In this case, you can have 3 setups with all environments: development, staging and live. Bidirectional mirroring on Umbraco Cloud is recommended on the development environment, as on Cloud the workflow followed is from left to right (local -> development -> staging -> live):

Deploy to Umbraco Cloud projects with Gitlab Bidirectional mirroring

In order to get started with this, you will need a Umbraco Cloud project and also make a GitLab repository. This way, we can connect the two, and keep our uncompiled C# code in the repository separate from our Umbraco Cloud project, which automatically compiles our C# code into DLLs. Let’s get started!


Setup the Gitlab repository

1. Create an account on

2. Create a group (this way you can invite your team) *Note: when creating a group, if you have this option please make sure to uncheck “Include a Getting Started README”

3. Create a “blank”  project under the created group, and when doing so, if you have this option, please make sure to uncheck “Initialize repository with a README”

Setting up the External Git repository by using the mirroring repositories feature on Gitlab

On the created project, go to settings -> repository and expand the “Mirroring repositories” option. Then follow these steps:

1. Add in the “Git repository URL” the clone git URL of your Cloud project, after https:// add your cloud mail that has access to your cloud project and then add an “@” symbol afterwards Example:–cloud-project-alias.git

2. In the “Mirror direction” choose “pull”

3. Then in the password add in your password that you use to login to the cloud portal on

4. And then click on “mirror repository”

*Note: this feature might be limited to premium right now, but you can create a new account and use the premium features for free for 30 days

5. Create one more mirror repository with the same git clone link but this time by using the “mirror direction” of push.

6. Afterwards, you can check below the mirror repositories that now you have 2, one for pull and one for push. Now you can go to the repository -> graph and see all the changes.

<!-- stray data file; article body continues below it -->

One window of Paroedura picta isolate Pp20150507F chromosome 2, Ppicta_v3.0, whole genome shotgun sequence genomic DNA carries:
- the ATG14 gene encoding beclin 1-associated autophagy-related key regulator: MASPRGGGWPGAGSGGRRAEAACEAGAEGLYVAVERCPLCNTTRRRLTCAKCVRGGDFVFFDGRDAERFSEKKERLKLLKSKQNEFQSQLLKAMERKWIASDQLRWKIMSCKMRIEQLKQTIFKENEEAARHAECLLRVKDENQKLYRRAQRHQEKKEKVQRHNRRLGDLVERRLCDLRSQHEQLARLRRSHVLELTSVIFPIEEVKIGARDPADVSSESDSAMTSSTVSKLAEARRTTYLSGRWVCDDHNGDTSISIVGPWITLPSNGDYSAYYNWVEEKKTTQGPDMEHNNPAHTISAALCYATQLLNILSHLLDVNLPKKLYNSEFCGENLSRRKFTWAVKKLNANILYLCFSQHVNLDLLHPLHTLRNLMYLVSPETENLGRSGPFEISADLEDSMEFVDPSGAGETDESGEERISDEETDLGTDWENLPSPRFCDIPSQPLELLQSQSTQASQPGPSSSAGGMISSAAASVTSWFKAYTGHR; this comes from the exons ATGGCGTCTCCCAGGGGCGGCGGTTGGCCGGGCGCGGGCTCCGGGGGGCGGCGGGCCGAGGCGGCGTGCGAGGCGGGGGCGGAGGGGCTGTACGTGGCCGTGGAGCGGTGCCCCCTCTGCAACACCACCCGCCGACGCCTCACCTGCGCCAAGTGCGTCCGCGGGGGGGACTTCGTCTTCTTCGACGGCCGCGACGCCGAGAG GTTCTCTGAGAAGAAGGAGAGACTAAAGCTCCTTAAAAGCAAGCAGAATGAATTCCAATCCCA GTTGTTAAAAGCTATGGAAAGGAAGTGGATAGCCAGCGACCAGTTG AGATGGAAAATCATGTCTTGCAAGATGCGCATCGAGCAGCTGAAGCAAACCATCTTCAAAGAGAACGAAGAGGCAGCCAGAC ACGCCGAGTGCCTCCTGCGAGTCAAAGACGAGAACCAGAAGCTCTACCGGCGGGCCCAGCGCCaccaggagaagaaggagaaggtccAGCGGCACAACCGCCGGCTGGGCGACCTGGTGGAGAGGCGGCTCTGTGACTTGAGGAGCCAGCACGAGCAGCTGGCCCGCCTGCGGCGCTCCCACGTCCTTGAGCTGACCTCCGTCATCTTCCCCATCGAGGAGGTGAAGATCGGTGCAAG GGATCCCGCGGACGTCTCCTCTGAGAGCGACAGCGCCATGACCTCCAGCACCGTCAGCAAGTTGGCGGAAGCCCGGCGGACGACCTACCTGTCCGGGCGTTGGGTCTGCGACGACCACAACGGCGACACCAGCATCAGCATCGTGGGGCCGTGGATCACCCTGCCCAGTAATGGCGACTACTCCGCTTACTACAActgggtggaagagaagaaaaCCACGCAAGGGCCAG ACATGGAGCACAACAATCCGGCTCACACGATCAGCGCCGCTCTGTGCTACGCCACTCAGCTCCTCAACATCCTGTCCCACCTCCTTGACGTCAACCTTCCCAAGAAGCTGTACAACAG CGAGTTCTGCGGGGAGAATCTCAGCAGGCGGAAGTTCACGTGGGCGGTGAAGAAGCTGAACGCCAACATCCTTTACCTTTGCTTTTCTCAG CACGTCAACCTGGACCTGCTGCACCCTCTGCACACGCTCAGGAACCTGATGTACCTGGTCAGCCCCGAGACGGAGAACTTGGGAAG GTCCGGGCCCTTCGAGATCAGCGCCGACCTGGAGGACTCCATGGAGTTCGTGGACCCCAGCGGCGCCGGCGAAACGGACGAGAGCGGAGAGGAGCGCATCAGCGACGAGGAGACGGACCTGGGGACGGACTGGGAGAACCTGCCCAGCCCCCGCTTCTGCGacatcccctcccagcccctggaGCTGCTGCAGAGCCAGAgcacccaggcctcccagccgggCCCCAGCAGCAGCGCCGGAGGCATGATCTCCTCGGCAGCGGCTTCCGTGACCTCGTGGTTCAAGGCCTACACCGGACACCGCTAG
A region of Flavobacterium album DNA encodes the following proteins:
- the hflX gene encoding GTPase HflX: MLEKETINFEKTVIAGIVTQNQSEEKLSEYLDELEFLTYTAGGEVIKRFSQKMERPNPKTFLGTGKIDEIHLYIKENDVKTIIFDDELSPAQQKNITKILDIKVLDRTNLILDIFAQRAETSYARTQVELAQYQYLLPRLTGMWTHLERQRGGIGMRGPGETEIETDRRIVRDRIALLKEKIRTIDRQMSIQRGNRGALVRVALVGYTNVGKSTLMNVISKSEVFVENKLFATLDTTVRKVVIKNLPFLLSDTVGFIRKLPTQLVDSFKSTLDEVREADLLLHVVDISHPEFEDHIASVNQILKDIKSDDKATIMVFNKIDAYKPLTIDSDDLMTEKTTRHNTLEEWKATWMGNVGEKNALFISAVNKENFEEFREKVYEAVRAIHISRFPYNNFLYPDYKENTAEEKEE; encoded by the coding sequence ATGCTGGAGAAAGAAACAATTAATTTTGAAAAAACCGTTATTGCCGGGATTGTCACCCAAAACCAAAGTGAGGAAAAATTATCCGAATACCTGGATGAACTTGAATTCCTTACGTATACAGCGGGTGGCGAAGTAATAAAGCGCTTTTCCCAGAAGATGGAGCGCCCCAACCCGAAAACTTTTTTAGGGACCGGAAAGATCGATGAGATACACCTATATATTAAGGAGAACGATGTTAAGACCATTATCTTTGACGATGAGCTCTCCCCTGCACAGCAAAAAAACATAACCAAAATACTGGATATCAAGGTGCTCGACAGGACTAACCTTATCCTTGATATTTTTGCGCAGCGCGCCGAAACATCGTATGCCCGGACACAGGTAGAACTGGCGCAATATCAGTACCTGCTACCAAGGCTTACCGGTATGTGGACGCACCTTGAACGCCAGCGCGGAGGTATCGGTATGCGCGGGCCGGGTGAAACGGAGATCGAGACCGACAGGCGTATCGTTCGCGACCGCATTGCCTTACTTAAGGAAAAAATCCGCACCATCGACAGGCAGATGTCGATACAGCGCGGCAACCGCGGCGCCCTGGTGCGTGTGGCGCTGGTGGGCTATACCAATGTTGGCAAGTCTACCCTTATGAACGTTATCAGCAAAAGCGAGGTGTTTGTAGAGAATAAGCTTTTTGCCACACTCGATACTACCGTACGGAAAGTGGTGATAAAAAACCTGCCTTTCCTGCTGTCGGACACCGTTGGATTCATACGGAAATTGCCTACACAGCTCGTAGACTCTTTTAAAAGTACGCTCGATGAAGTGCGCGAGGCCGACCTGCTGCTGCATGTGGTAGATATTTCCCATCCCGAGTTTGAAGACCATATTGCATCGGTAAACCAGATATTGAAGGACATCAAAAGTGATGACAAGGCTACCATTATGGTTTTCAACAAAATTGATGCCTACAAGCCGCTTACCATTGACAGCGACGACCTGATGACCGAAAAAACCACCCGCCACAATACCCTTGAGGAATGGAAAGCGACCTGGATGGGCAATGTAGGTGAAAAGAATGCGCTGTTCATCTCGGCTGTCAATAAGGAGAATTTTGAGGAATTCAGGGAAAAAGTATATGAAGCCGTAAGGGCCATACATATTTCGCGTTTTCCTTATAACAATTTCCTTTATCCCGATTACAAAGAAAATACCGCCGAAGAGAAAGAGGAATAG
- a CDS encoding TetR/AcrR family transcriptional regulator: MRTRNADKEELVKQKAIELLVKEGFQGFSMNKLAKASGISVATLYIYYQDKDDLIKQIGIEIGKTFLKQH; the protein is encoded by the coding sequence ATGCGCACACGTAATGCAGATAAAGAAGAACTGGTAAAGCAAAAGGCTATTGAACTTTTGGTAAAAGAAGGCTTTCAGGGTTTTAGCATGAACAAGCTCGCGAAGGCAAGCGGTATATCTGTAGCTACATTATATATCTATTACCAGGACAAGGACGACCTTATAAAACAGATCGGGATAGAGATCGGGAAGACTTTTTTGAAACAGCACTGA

You can read more about this here: 

In order to check if the repository is connected, you can make some changes both on Gitlab and Umbraco Cloud. You can check the following video to see how you can achieve this:

Bonus guide

If you would like to know how you can auto-deploy to Umbraco Cloud projects with AzureDevOps release pipelines instead of Gitlab with the bidirectional mirroring, feel free to check the following guide:

If you use an external code repository that integrates with Umbraco Cloud, let us know how you have managed to implement this in the comments below. Umbraco Cloud will soon be coming up with a CI/CD feature which should make it easier to deploy from your own source code repositories.

Thank you for giving this a read and we hope you have found it useful. :)

Alina-Magdalena Tincas

Alina is a technical supporter and troubleshooter at Umbraco, helping clients with any issues or questions related to Umbraco and its products. As a hobby, she enjoys creating illustrations and watching dramas.

Rheannon Lefever

Rheannon is the head of Umbraco's Training Team, performing Umbraco-related training courses both online as well as traveling the world for in-person courses. When not working, she's an animator.